Lemon essence

Happy citrus season.

When I was a ten or eleven-years-old, I wanted to start a restaurant called Lemon Essence. Everything on the menu would involve lemon. I can still picture the list of food that I would serve that I wrote in my adolescent handwriting on a small Clinique pamphlet. Lemon rice, lemon pasta, lemon chicken, lemon pie, lemon bars, lemonade. Inspired by a recent trip to Hawaii, the restaurant would be a giant screen porch illuminated by tiki torches.

I remember making my signature lemon pasta dish for my friend Meagan. I think we were at our friend Laura’s house. I sauteed garlic in butter and added flour (making a roux) and then added lots of fresh squeezed lemon juice and served the sauce over linguine. I think Meagan’s exact words when she ate it were “it hurts!” Not everyone loved the acidic sourness of the lemons as much as me.

I wonder if my fascination with lemons started when we visited our family friends, Bumps and Frannie, who lived in the hills above Berkeley. We took the train to visit them when I was four and eight-years-old. Bumps and Frannie had a lemon tree growing in their courtyard and the air around their home was citrus-scented.

I now have zero desire to open a restaurant, but I still love lemons. So does my sister who recommends this recipe for lentil soup (she doubled the amount of freshly squeezed lemon juice.) I am including two recipes for lemon-y salads. The first one comes from Bon Appetit and was one was served at a recent gathering of Wisconsin Whisk-ers. I think I ate the entire bowl. With shredded kale and brussel sprouts, it reminds of a really healthly caesar salad.

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The second recipe is for a dressing made with meyer lemon and heavy cream. I’ve written about these two ingredients before. I made this dressing for a salad for Christmas last year and it was so good.

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Kale and Brussel Sprouts Salad

From Bon Appetit

Ingredients

1/4 cup fresh lemon juice
2 tablespoons Dijon mustard
1 tablespoon minced shallot
1 small garlic clove, finely grated
1/4 teaspoon kosher salt plus more for seasoning
Freshly ground black pepper
2 large bunches of Tuscan kale (about 1 1/2 lb. total), center stem discarded, leaves thinly sliced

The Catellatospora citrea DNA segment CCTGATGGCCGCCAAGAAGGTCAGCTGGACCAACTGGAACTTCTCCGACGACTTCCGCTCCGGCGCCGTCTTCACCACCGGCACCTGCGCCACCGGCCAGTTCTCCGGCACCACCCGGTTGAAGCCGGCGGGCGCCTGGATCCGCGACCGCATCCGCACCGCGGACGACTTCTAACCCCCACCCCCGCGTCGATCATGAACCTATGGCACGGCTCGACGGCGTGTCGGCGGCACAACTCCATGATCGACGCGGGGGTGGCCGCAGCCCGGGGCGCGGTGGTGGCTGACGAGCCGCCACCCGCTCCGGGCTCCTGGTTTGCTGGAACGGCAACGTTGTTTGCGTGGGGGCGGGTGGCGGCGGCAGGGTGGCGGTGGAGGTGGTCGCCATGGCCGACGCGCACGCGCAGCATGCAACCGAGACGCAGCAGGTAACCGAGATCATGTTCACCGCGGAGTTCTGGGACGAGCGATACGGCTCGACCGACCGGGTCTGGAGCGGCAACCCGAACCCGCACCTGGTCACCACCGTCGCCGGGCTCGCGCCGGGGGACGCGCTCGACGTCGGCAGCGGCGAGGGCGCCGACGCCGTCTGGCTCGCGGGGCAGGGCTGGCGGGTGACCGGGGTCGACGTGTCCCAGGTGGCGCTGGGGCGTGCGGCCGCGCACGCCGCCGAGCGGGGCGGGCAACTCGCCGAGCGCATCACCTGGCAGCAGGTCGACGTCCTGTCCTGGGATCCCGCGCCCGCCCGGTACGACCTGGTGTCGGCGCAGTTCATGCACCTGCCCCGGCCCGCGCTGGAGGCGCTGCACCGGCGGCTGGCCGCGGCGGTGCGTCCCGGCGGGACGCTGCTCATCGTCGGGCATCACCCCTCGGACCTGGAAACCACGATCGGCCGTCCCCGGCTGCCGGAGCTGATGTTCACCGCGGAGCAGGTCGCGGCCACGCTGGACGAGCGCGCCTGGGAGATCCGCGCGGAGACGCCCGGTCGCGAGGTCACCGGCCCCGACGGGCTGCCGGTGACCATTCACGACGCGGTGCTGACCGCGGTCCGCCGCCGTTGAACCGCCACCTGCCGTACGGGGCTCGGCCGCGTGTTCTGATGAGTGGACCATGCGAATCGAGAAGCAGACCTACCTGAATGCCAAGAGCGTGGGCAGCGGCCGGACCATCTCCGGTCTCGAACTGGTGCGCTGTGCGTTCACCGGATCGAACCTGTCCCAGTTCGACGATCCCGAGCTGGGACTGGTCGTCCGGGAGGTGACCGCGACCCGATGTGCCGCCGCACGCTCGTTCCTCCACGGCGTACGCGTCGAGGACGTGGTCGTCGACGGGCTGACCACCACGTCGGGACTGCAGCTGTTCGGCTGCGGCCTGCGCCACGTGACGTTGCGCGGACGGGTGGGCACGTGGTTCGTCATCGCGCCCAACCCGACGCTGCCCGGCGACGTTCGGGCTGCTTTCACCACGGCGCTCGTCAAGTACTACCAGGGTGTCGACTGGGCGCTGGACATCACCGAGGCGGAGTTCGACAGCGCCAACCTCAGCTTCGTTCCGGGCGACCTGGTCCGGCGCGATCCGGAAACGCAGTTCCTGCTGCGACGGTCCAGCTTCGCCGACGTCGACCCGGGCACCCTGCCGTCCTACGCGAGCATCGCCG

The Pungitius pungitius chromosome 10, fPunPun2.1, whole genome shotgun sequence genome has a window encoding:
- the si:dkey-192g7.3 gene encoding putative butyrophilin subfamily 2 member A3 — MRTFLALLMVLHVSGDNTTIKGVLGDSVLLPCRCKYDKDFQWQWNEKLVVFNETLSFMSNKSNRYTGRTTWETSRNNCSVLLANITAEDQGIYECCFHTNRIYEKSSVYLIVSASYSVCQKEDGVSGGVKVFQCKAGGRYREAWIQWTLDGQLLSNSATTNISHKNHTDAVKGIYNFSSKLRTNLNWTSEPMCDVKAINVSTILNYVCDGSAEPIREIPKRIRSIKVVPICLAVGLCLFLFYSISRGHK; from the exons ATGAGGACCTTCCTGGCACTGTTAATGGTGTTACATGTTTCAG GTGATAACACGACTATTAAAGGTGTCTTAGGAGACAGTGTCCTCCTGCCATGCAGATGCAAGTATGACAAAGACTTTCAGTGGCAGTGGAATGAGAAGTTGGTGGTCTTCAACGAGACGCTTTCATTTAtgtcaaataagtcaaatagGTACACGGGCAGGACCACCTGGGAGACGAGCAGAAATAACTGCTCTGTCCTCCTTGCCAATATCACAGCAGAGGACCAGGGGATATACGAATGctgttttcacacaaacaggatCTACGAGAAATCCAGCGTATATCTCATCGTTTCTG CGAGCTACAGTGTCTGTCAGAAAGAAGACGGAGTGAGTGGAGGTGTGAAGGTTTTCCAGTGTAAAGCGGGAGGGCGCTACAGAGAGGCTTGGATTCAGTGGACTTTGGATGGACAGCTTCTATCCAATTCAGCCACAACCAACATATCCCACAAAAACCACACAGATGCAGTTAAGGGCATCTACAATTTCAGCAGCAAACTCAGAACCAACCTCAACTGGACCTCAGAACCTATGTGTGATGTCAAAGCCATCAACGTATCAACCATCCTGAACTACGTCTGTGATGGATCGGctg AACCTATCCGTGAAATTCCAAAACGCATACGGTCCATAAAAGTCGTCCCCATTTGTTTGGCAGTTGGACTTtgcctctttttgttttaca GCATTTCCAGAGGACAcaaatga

12 ounces brussels sprouts, trimmed, finely grated or shredded with a knife
1/2 cup extra-virgin olive oil, divided
1/3 cup almonds with skins, coarsely chopped
1 cup finely grated Pecorino

Directions

Combine lemon juice, Dijon mustard, shallot, garlic, 1/2 tsp. salt, and a pinch of pepper in a small bowl. Stir to blend; set aside to let flavors meld. Mix thinly sliced kale and shredded brussels sprouts in a large bowl.
Measure 1/2 cup oil into a cup. Spoon 1 Tbsp. oil from cup into a small skillet; heat oil over medium-high heat. Add almonds to skillet and stir frequently until golden brown in spots, about 2 minutes. Transfer nuts to a paper towel-lined plate. Sprinkle almonds lightly with salt.
Slowly whisk remaining olive oil in cup into lemon-juice mixture. Season dressing to taste with salt and pepper. Add dressing and cheese to kale mixture; toss to coat. Season lightly with salt and pepper. Garnish with almonds.

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Meyer Lemon Cream Salad Dressing

From Sunset Magazine

Ingredients

2 tablespoons finely diced shallot
1/4 cup Meyer lemon juice
About 3/4 tsp. kosher salt, divided
1/2 cup plus 2 tbsp. extra-virgin olive oil
About 1/8 tsp. pepper
1/3 cup heavy whipping cream

Directions

Put shallot, lemon juice, and 1/4 tsp. salt in a small bowl and let stand 5 minutes. Whisk in oil, then whisk in 1/2 tsp. more salt, 1/8 tsp. pepper, and the cream. Taste and add more salt and pepper if you like. Stir before using.
Make ahead: Up to 3 days, chilled.

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Lemons + greens = love.

 

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On cabin fever and heavy cream